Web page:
Taming law: the risks of making doctrinal analysis the servant of empirical research

Gareth Davies*

*Corresponding author for this work

Research output: Chapter in Book / Report / Conference proceedingChapterAcademicpeer-review


Empirical Legal Studies promises a constructive coming together of empirical and doctrinal legal research, allowing a more sophisticated and complete analysis of legal systems and law. However, it also creates the risk that doctrinal legal scholars will be tempted or pressured into producing research that fits the needs of empirical programmes: that they will seek to write about law in a way containing precise, testable, concrete propositions, and avoiding abstract, speculative, conceptual, ambiguous, expressive and incomplete ideas. Yet this latter form of writing, which could be understood as the development of new ideas, as theory-forming, as exploration of the relationship between ideas, or as experimentation with ways of expressing law's content, has traditionally played an important role in law's contribution to politics, society, and to wider thought. It may not be what mainstream empiricists consider to be science, but it is intellectually and socially important, and for this reason, more theoretically minded scholars of legal doctrine need to keep a healthy distance from the practical pull of empiricism, lest they give up precisely what makes them valuable.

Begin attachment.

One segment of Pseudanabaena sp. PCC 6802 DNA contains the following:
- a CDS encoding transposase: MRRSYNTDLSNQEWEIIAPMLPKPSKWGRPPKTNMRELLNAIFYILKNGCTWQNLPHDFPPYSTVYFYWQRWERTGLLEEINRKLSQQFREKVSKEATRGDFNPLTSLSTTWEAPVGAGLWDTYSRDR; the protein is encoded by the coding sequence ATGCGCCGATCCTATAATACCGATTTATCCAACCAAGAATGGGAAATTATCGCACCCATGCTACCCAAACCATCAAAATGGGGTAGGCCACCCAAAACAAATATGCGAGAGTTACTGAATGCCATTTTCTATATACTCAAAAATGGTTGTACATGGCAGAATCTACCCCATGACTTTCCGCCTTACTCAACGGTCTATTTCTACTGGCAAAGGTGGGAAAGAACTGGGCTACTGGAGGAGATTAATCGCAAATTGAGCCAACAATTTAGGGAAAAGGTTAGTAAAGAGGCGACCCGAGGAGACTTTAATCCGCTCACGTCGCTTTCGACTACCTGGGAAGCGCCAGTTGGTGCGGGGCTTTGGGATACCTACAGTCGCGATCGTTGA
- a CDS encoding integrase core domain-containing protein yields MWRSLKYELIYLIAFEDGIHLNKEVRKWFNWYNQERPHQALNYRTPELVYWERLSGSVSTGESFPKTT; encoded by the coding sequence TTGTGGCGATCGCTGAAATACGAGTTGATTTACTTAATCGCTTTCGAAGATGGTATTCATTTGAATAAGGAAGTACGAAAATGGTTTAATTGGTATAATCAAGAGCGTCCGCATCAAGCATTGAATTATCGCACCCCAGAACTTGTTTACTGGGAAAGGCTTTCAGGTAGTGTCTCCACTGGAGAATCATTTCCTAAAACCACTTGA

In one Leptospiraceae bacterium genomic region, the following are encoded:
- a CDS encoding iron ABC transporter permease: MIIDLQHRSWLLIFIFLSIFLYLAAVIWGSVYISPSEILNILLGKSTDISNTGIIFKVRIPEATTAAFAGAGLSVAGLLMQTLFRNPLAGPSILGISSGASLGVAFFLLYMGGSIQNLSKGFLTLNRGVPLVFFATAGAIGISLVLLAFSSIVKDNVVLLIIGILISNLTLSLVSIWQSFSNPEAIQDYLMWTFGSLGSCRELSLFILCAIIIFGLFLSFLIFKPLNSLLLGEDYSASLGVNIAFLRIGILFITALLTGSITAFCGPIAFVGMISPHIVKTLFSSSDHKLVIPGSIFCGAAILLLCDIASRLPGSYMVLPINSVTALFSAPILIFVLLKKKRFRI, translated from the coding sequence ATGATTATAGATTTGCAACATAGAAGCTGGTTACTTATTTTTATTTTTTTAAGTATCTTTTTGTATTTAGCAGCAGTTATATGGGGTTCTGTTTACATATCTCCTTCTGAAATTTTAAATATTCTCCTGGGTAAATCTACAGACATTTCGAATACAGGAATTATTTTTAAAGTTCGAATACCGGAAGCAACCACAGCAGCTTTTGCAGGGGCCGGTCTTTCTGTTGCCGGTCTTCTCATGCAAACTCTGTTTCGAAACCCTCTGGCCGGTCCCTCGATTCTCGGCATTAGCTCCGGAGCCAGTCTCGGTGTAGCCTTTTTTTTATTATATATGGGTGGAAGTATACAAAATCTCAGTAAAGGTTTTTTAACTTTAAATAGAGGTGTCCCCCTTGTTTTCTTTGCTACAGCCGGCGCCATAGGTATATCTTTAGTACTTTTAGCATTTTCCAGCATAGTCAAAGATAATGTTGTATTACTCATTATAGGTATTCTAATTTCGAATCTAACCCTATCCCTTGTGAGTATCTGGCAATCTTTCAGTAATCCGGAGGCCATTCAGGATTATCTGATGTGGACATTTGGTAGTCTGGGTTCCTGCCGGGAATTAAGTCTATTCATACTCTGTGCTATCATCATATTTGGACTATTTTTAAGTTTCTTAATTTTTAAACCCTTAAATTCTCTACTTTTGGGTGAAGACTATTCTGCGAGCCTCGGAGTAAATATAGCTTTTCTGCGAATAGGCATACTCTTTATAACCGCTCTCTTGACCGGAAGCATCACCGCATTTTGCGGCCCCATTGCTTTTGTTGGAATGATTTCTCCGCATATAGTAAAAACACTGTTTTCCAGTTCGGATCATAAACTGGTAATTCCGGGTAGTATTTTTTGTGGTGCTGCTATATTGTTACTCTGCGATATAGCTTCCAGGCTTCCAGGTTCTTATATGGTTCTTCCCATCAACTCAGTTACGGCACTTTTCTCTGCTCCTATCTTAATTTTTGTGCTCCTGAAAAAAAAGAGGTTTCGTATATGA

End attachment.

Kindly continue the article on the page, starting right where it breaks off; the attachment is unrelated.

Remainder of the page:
Original languageEnglish
Title of host publicationThe Politics of European Legal Research
Subtitle of host publicationBehind the Method
EditorsMarije Bartl, Pola Cebulak, Jessica Lawrence
PublisherEdward Elgar Publishing Ltd.
Number of pages15
ISBN (Electronic)9781802201192
ISBN (Print)9781802201185
Publication statusPublished - Apr 2022

Publication series

NameElgar Studies in Legal Research Methods
PublisherEdward Elgar

Bibliographical note

Publisher Copyright:
© The Editors and Contributors Severally 2022. All rights reserved.


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